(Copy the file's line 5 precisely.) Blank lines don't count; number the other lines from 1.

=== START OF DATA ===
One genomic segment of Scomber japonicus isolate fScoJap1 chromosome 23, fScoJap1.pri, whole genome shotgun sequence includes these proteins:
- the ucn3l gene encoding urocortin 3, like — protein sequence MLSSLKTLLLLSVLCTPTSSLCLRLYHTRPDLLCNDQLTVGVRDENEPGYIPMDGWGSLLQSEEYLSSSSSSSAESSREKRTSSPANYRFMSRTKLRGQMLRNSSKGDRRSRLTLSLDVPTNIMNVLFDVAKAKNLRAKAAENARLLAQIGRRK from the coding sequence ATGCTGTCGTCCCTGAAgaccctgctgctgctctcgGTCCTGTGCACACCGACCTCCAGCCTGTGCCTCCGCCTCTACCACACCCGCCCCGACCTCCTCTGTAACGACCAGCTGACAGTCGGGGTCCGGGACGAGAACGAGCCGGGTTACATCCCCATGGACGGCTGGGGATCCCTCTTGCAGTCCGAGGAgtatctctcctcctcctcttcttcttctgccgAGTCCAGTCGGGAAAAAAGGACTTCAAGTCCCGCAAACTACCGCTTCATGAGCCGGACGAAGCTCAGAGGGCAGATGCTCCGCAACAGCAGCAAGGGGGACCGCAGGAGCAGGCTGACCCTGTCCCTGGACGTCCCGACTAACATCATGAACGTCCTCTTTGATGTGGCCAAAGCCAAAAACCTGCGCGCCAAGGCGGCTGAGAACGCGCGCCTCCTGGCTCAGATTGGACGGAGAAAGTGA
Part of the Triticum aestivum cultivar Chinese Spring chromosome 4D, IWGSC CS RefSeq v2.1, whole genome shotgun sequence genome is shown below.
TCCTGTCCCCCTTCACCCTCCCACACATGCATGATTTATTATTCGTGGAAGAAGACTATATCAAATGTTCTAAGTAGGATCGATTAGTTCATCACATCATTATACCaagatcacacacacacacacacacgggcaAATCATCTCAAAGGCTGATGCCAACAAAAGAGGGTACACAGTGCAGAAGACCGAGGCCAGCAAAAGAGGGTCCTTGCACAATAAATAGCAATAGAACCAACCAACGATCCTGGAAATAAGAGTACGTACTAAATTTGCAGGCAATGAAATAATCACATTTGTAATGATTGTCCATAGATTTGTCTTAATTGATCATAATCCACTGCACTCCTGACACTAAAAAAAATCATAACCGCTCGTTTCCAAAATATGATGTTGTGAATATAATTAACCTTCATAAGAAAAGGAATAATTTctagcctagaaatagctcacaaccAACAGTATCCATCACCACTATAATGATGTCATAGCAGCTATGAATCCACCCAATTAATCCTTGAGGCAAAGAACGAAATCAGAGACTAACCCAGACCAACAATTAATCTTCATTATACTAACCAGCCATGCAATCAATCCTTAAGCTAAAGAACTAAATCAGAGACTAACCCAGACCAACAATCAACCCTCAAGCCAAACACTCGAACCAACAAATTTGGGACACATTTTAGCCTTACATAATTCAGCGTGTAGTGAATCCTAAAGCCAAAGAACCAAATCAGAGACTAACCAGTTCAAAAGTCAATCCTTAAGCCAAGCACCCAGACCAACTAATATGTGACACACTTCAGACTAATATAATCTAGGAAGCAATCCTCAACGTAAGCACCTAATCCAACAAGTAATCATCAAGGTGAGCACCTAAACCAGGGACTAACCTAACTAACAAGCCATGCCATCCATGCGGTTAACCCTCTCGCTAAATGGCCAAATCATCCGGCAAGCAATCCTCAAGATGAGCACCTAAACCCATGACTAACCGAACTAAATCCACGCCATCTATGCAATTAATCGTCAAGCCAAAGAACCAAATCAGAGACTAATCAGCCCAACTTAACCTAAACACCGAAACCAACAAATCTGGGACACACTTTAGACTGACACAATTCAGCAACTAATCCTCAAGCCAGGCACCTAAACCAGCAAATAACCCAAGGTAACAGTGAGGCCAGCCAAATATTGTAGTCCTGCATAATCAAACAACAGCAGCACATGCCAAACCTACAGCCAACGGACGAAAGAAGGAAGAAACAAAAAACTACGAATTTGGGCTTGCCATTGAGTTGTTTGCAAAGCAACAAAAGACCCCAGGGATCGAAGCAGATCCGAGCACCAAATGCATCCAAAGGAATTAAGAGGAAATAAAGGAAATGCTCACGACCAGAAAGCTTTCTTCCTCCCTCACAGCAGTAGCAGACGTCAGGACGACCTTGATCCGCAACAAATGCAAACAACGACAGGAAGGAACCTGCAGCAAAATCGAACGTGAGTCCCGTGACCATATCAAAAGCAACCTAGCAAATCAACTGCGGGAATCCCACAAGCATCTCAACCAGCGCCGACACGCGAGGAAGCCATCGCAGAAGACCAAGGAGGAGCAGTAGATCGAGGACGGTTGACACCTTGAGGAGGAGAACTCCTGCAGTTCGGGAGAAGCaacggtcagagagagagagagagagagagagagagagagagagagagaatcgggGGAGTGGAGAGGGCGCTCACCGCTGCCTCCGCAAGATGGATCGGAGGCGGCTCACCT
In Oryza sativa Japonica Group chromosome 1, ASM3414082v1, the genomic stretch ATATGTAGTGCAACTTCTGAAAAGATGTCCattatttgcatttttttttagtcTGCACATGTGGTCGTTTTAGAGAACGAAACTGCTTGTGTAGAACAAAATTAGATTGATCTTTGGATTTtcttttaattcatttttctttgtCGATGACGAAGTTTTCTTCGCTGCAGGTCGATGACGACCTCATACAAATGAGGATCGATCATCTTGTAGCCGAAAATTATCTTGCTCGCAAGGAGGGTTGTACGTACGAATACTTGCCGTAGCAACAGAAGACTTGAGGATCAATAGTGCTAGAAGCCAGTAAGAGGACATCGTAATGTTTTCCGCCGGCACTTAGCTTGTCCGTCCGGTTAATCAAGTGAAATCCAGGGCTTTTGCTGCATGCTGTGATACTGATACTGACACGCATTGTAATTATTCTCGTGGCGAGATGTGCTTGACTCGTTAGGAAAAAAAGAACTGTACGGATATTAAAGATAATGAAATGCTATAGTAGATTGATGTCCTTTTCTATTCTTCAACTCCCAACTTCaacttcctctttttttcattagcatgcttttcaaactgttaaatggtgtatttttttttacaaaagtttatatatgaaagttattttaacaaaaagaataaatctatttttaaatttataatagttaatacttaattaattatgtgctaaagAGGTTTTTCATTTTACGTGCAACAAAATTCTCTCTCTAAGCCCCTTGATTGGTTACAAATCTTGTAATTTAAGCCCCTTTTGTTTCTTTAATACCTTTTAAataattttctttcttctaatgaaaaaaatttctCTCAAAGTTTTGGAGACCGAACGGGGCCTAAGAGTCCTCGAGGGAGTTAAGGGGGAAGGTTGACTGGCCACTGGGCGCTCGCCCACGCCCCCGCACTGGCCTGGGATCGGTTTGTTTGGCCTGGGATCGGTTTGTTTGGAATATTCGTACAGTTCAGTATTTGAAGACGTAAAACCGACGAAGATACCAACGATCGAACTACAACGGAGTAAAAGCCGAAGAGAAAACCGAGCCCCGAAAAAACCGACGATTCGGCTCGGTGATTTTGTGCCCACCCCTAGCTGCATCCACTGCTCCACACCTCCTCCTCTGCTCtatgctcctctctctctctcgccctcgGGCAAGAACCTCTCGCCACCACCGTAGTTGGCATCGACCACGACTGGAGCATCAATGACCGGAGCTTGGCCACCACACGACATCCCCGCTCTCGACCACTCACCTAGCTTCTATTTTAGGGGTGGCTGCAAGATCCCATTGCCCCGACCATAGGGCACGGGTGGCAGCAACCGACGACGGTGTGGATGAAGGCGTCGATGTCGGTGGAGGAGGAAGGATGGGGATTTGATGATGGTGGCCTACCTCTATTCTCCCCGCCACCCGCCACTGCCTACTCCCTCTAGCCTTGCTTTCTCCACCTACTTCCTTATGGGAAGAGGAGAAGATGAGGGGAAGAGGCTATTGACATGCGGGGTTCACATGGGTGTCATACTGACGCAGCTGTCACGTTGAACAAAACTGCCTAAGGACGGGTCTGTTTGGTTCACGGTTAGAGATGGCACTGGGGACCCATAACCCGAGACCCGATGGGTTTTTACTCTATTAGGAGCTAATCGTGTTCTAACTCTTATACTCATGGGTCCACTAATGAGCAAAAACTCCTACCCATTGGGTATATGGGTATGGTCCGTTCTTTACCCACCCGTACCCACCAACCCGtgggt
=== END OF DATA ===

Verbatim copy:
In Oryza sativa Japonica Group chromosome 1, ASM3414082v1, the genomic stretch ATATGTAGTGCAACTTCTGAAAAGATGTCCattatttgcatttttttttagtcTGCACATGTGGTCGTTTTAGAGAACGAAACTGCTTGTGTAGAACAAAATTAGATTGATCTTTGGATTTtcttttaattcatttttctttgtCGATGACGAAGTTTTCTTCGCTGCAGGTCGATGACGACCTCATACAAATGAGGATCGATCATCTTGTAGCCGAAAATTATCTTGCTCGCAAGGAGGGTTGTACGTACGAATACTTGCCGTAGCAACAGAAGACTTGAGGATCAATAGTGCTAGAAGCCAGTAAGAGGACATCGTAATGTTTTCCGCCGGCACTTAGCTTGTCCGTCCGGTTAATCAAGTGAAATCCAGGGCTTTTGCTGCATGCTGTGATACTGATACTGACACGCATTGTAATTATTCTCGTGGCGAGATGTGCTTGACTCGTTAGGAAAAAAAGAACTGTACGGATATTAAAGATAATGAAATGCTATAGTAGATTGATGTCCTTTTCTATTCTTCAACTCCCAACTTCaacttcctctttttttcattagcatgcttttcaaactgttaaatggtgtatttttttttacaaaagtttatatatgaaagttattttaacaaaaagaataaatctatttttaaatttataatagttaatacttaattaattatgtgctaaagAGGTTTTTCATTTTACGTGCAACAAAATTCTCTCTCTAAGCCCCTTGATTGGTTACAAATCTTGTAATTTAAGCCCCTTTTGTTTCTTTAATACCTTTTAAataattttctttcttctaatgaaaaaaatttctCTCAAAGTTTTGGAGACCGAACGGGGCCTAAGAGTCCTCGAGGGAGTTAAGGGGGAAGGTTGACTGGCCACTGGGCGCTCGCCCACGCCCCCGCACTGGCCTGGGATCGGTTTGTTTGGCCTGGGATCGGTTTGTTTGGAATATTCGTACAGTTCAGTATTTGAAGACGTAAAACCGACGAAGATACCAACGATCGAACTACAACGGAGTAAAAGCCGAAGAGAAAACCGAGCCCCGAAAAAACCGACGATTCGGCTCGGTGATTTTGTGCCCACCCCTAGCTGCATCCACTGCTCCACACCTCCTCCTCTGCTCtatgctcctctctctctctcgccctcgGGCAAGAACCTCTCGCCACCACCGTAGTTGGCATCGACCACGACTGGAGCATCAATGACCGGAGCTTGGCCACCACACGACATCCCCGCTCTCGACCACTCACCTAGCTTCTATTTTAGGGGTGGCTGCAAGATCCCATTGCCCCGACCATAGGGCACGGGTGGCAGCAACCGACGACGGTGTGGATGAAGGCGTCGATGTCGGTGGAGGAGGAAGGATGGGGATTTGATGATGGTGGCCTACCTCTATTCTCCCCGCCACCCGCCACTGCCTACTCCCTCTAGCCTTGCTTTCTCCACCTACTTCCTTATGGGAAGAGGAGAAGATGAGGGGAAGAGGCTATTGACATGCGGGGTTCACATGGGTGTCATACTGACGCAGCTGTCACGTTGAACAAAACTGCCTAAGGACGGGTCTGTTTGGTTCACGGTTAGAGATGGCACTGGGGACCCATAACCCGAGACCCGATGGGTTTTTACTCTATTAGGAGCTAATCGTGTTCTAACTCTTATACTCATGGGTCCACTAATGAGCAAAAACTCCTACCCATTGGGTATATGGGTATGGTCCGTTCTTTACCCACCCGTACCCACCAACCCGtgggt